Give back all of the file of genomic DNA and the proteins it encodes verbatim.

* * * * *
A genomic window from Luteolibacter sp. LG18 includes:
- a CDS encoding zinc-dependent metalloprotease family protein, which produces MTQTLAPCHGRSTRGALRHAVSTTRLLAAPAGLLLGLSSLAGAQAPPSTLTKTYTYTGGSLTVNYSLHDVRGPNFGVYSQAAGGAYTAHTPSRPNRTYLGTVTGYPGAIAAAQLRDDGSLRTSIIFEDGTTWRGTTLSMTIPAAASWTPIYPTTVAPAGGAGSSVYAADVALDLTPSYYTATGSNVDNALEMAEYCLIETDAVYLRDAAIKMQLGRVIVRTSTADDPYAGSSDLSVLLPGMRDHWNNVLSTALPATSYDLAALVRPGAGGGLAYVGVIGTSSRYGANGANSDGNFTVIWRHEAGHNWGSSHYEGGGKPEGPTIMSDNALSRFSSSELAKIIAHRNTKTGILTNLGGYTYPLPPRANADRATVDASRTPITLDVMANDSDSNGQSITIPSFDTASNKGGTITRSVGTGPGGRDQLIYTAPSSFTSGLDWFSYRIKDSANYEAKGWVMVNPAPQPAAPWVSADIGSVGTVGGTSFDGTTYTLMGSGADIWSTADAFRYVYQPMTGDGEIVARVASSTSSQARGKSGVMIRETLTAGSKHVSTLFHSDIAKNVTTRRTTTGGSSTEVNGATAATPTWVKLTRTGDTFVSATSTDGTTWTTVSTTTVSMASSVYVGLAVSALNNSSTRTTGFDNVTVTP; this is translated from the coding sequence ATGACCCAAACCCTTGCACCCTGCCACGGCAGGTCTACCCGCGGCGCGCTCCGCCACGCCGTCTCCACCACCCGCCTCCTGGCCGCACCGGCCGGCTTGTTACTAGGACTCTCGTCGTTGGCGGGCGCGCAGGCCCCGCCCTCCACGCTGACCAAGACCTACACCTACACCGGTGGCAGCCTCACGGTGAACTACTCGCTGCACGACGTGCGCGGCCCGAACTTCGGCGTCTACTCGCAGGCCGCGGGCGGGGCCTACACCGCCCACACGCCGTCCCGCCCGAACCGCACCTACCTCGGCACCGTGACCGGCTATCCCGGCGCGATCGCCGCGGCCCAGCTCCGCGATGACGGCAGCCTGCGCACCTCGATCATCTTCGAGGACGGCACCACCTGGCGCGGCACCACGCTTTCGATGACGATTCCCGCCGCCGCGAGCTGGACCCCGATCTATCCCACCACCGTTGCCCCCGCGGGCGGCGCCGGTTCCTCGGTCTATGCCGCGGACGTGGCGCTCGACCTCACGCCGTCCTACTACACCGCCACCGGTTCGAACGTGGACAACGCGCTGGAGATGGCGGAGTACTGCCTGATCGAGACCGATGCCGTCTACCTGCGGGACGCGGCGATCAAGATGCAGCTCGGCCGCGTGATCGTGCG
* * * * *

A genomic window from Luteolibacter sp. LG18 includes:
- a CDS encoding zinc-dependent metalloprotease family protein, which produces MTQTLAPCHGRSTRGALRHAVSTTRLLAAPAGLLLGLSSLAGAQAPPSTLTKTYTYTGGSLTVNYSLHDVRGPNFGVYSQAAGGAYTAHTPSRPNRTYLGTVTGYPGAIAAAQLRDDGSLRTSIIFEDGTTWRGTTLSMTIPAAASWTPIYPTTVAPAGGAGSSVYAADVALDLTPSYYTATGSNVDNALEMAEYCLIETDAVYLRDAAIKMQLGRVIVRTSTADDPYAGSSDLSVLLPGMRDHWNNVLSTALPATSYDLAALVRPGAGGGLAYVGVIGTSSRYGANGANSDGNFTVIWRHEAGHNWGSSHYEGGGKPEGPTIMSDNALSRFSSSELAKIIAHRNTKTGILTNLGGYTYPLPPRANADRATVDASRTPITLDVMANDSDSNGQSITIPSFDTASNKGGTITRSVGTGPGGRDQLIYTAPSSFTSGLDWFSYRIKDSANYEAKGWVMVNPAPQPAAPWVSADIGSVGTVGGTSFDGTTYTLMGSGADIWSTADAFRYVYQPMTGDGEIVARVASSTSSQARGKSGVMIRETLTAGSKHVSTLFHSDIAKNVTTRRTTTGGSSTEVNGATAATPTWVKLTRTGDTFVSATSTDGTTWTTVSTTTVSMASSVYVGLAVSALNNSSTRTTGFDNVTVTP; this is translated from the coding sequence ATGACCCAAACCCTTGCACCCTGCCACGGCAGGTCTACCCGCGGCGCGCTCCGCCACGCCGTCTCCACCACCCGCCTCCTGGCCGCACCGGCCGGCTTGTTACTAGGACTCTCGTCGTTGGCGGGCGCGCAGGCCCCGCCCTCCACGCTGACCAAGACCTACACCTACACCGGTGGCAGCCTCACGGTGAACTACTCGCTGCACGACGTGCGCGGCCCGAACTTCGGCGTCTACTCGCAGGCCGCGGGCGGGGCCTACACCGCCCACACGCCGTCCCGCCCGAACCGCACCTACCTCGGCACCGTGACCGGCTATCCCGGCGCGATCGCCGCGGCCCAGCTCCGCGATGACGGCAGCCTGCGCACCTCGATCATCTTCGAGGACGGCACCACCTGGCGCGGCACCACGCTTTCGATGACGATTCCCGCCGCCGCGAGCTGGACCCCGATCTATCCCACCACCGTTGCCCCCGCGGGCGGCGCCGGTTCCTCGGTCTATGCCGCGGACGTGGCGCTCGACCTCACGCCGTCCTACTACACCGCCACCGGTTCGAACGTGGACAACGCGCTGGAGATGGCGGAGTACTGCCTGATCGAGACCGATGCCGTCTACCTGCGGGACGCGGCGATCAAGATGCAGCTCGGCCGCGTGATCGTGCG